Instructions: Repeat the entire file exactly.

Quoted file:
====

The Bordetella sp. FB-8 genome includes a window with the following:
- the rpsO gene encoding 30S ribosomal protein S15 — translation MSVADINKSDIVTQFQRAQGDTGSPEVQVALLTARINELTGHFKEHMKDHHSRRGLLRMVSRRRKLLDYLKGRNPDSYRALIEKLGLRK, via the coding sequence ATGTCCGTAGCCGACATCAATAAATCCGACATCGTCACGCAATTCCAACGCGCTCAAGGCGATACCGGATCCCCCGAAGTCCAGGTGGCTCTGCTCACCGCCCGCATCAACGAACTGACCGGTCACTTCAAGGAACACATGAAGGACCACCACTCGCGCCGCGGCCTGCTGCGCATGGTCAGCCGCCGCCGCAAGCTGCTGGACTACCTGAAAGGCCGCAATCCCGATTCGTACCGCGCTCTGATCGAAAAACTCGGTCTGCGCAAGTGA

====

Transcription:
The Bordetella sp. FB-8 genome includes a window with the following:
- the rpsO gene encoding 30S ribosomal protein S15 — translation MSVADINKSDIVTQFQRAQGDTGSPEVQVALLTARINELTGHFKEHMKDHHSRRGLLRMVSRRRKLLDYLKGRNPDSYRALIEKLGLRK, via the coding sequence ATGTCCGTAGCCGACATCAATAAATCCGACATCGTCACGCAATTCCAACGCGCTCAAGGCGATACCGGATCCCCCGAAGTCCAGGTGGCTCTGCTCACCGCCCGCATCAACGAACTGACCGGTCACTTCAAGGAACACATGAAGGACCACCACTCGCGCCGCGGCCTGCTGCGCATGGTCAGCCGCCGCCGCAAGCTGCTGGACTACCTGAAAGGCCGCAATCCCGATTCGTACCGCGCTCTGATCGAAAAACTCGGTCTGCGCAAGTGA